• Don't forget to take the time to appreciate the pleasures of working with food. "Food is therapeutic," O'Connell said. "All you have to do when you're having a bad day is touch food—grab some dough, or take the advice of a ladies' magazine that once said what to do if you're feeling suicidal: bake cookies. When you finish, you will be reconnected, you will feel like a productive human being. You will have basically performed a miracle—that's what the joy of it is."

Product Details

ISBN-13:
9780679447368
Publisher:
Random House Publishing Group
Publication date:
11/28/1996
Pages:
208
Sales rank:
504,954
Product dimensions:
9.39(w) x 11.79(h) x 0.90(d)

What People are saying about this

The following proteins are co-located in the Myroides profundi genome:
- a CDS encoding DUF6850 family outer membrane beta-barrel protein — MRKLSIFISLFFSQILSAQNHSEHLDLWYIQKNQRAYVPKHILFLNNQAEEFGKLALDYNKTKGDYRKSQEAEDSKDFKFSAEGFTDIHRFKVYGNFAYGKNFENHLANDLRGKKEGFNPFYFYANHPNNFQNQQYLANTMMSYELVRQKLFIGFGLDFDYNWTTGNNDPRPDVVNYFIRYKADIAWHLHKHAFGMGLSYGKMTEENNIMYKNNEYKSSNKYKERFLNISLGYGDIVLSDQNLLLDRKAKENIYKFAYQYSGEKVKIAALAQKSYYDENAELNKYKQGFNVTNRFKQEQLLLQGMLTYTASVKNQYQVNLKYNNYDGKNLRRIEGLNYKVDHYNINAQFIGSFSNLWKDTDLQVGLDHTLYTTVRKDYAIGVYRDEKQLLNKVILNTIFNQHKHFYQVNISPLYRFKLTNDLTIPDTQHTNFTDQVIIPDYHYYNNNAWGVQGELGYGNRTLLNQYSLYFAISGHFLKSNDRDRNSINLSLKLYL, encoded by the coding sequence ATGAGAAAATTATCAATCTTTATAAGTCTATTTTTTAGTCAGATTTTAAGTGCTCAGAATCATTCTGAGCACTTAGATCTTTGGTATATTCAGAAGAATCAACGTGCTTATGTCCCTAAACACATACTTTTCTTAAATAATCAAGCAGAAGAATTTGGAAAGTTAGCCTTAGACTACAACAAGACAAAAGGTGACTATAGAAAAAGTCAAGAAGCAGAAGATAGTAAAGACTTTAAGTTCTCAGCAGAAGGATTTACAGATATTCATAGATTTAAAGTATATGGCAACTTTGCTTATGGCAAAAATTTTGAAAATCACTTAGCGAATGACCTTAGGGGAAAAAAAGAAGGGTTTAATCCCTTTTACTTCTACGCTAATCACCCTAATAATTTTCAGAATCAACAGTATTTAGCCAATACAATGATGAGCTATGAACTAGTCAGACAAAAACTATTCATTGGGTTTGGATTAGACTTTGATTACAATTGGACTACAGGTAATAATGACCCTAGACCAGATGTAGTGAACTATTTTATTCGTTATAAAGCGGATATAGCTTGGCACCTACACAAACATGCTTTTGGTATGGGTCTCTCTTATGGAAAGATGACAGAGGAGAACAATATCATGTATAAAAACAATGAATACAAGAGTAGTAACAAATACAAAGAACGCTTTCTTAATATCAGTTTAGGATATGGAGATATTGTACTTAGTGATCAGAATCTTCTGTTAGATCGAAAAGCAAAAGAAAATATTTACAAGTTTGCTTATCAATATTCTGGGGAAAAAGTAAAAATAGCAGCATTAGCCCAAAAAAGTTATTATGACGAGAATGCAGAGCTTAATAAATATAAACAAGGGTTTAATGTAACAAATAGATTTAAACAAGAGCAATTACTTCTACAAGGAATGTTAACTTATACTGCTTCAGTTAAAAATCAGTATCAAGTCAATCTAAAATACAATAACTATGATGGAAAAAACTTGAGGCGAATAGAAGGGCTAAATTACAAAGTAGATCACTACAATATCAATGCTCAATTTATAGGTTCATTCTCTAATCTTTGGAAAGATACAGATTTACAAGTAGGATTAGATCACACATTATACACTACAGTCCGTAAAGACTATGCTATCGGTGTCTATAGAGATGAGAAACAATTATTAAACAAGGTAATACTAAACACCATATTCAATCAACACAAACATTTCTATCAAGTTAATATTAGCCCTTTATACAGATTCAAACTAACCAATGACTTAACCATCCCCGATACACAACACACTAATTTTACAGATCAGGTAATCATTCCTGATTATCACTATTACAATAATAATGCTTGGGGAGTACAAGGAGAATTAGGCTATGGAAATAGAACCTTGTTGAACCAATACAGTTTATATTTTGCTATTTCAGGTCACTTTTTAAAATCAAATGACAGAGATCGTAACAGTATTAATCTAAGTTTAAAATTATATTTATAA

Larry King
One of the best and most romantic restaurants in the world is finally in print.
Mike Nichols
There are few places in the world where I would rather eat than The Inn at Little Washington.
Willard Scott
What a treasure this book is! Not only fastastic recipes, but a beautiful picture of our beloved Virginia countryside.
Craig Claiborne
Patrick O'Connell is one of the greatest American chefs. This beautiful book is an excellent reflection of the food he prepares and serves at The Inn at Little Washington.
David Brinkley
If there is a finer restaurant in the United States, I have not found it.
Daniel Boulud
Patrick O'Connell's style of cooking truly captures the harmony between the rich bounty of rural Virginia and the stylish elegance of The Inn at Little Washington. With this beautiful book, O'Connell raises his artistry to new heights.